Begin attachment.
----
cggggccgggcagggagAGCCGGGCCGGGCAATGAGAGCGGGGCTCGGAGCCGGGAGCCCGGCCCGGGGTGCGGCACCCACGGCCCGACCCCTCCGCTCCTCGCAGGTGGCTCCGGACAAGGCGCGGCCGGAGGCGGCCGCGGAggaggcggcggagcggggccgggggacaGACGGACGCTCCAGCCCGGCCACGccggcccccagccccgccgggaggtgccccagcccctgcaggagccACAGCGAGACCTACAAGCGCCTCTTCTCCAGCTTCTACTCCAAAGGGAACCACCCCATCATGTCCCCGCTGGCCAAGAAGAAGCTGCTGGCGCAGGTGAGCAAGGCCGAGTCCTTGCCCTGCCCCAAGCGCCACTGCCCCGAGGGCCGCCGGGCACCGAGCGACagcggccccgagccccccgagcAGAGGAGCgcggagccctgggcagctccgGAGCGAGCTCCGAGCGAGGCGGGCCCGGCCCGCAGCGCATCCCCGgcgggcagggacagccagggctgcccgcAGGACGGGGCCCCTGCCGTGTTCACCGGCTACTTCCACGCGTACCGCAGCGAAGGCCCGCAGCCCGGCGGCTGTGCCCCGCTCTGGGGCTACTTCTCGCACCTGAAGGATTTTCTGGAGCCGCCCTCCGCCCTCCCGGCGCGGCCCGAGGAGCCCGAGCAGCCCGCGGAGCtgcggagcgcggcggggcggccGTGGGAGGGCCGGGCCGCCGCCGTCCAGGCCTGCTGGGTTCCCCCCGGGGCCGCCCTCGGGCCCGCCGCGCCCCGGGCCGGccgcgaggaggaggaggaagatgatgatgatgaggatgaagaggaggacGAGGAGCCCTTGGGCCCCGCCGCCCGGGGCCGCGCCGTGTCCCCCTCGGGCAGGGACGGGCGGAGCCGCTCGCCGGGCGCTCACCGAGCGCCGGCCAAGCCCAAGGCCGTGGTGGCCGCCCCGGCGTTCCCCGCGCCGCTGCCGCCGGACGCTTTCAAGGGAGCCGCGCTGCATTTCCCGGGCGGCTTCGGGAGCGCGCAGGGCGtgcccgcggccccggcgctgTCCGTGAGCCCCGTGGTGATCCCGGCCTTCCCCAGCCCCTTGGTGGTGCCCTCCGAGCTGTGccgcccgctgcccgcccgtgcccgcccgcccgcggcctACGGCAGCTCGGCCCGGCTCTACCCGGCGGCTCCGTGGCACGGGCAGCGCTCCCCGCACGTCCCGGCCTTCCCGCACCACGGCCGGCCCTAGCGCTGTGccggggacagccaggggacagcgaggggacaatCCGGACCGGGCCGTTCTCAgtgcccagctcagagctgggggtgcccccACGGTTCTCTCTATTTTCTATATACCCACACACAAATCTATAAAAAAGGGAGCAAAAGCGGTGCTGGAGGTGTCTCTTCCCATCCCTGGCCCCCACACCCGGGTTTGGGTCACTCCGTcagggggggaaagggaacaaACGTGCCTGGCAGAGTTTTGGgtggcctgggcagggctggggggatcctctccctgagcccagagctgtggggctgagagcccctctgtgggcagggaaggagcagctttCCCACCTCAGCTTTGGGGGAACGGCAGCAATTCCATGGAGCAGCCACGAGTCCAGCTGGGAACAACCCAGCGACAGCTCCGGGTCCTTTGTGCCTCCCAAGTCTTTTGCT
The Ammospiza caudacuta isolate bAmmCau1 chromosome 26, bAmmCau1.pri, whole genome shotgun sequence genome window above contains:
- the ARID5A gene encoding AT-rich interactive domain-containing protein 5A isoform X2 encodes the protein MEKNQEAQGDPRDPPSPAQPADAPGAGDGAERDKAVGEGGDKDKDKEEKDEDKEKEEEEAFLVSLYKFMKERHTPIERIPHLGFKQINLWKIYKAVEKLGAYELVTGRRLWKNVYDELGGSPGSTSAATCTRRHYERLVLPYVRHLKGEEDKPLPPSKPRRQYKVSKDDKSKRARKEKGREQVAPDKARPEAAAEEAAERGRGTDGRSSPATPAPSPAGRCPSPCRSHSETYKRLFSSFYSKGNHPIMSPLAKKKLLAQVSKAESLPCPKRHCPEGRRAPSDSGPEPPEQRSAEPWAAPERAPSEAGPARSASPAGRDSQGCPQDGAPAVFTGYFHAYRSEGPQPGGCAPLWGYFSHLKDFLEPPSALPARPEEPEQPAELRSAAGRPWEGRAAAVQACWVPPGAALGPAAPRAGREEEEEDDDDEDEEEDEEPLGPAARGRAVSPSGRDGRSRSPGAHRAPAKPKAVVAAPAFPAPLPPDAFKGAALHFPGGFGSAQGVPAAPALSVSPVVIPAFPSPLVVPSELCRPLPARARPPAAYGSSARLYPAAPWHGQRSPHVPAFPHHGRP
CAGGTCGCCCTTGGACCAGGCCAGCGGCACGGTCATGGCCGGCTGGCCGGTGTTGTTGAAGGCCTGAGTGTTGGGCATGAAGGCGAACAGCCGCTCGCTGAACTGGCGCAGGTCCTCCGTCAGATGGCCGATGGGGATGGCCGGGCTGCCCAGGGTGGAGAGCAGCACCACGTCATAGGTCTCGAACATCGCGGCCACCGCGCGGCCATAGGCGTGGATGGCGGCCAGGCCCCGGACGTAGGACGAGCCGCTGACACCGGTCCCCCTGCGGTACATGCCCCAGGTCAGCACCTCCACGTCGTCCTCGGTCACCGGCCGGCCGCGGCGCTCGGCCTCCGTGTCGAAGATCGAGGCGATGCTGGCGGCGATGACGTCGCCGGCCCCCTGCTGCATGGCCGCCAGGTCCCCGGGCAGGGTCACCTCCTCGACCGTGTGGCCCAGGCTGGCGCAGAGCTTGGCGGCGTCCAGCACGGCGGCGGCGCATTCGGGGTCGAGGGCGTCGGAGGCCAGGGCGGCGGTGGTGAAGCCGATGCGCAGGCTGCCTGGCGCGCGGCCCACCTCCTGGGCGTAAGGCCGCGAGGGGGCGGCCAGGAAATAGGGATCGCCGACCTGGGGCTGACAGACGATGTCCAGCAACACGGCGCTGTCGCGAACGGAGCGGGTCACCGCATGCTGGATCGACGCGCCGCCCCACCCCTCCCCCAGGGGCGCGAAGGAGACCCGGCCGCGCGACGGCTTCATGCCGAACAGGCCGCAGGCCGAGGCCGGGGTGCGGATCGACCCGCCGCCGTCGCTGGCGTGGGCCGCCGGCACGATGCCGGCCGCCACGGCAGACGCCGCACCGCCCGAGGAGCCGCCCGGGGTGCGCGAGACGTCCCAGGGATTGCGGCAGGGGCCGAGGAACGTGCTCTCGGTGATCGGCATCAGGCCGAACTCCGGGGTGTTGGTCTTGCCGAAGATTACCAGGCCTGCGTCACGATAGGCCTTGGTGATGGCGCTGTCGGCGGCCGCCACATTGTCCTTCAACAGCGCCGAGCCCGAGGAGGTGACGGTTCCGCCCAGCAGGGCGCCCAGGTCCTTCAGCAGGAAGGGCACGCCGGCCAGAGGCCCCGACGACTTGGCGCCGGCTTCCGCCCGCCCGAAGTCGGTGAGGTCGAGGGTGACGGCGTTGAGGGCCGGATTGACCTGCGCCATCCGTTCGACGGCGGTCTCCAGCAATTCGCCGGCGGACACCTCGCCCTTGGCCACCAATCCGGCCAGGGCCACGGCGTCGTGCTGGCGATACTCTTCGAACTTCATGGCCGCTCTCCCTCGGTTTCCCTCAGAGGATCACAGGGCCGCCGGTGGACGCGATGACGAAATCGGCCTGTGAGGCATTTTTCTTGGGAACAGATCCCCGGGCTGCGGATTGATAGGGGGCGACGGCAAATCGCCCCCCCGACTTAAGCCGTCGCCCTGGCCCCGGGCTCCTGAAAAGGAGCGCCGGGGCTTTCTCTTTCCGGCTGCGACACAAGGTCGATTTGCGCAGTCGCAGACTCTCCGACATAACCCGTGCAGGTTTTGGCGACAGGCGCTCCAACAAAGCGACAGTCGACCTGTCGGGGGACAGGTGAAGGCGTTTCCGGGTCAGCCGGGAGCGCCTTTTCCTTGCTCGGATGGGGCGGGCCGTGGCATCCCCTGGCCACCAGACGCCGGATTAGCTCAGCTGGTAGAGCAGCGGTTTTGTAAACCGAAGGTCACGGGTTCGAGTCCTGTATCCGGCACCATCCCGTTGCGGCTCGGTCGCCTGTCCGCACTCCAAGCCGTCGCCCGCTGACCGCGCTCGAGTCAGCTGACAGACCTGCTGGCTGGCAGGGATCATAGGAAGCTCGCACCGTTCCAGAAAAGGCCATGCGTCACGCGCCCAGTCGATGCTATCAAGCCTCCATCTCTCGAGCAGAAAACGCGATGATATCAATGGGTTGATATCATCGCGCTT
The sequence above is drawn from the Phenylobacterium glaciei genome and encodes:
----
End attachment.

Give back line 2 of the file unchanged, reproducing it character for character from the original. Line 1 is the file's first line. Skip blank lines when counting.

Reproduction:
The Ammospiza caudacuta isolate bAmmCau1 chromosome 26, bAmmCau1.pri, whole genome shotgun sequence genome window above contains: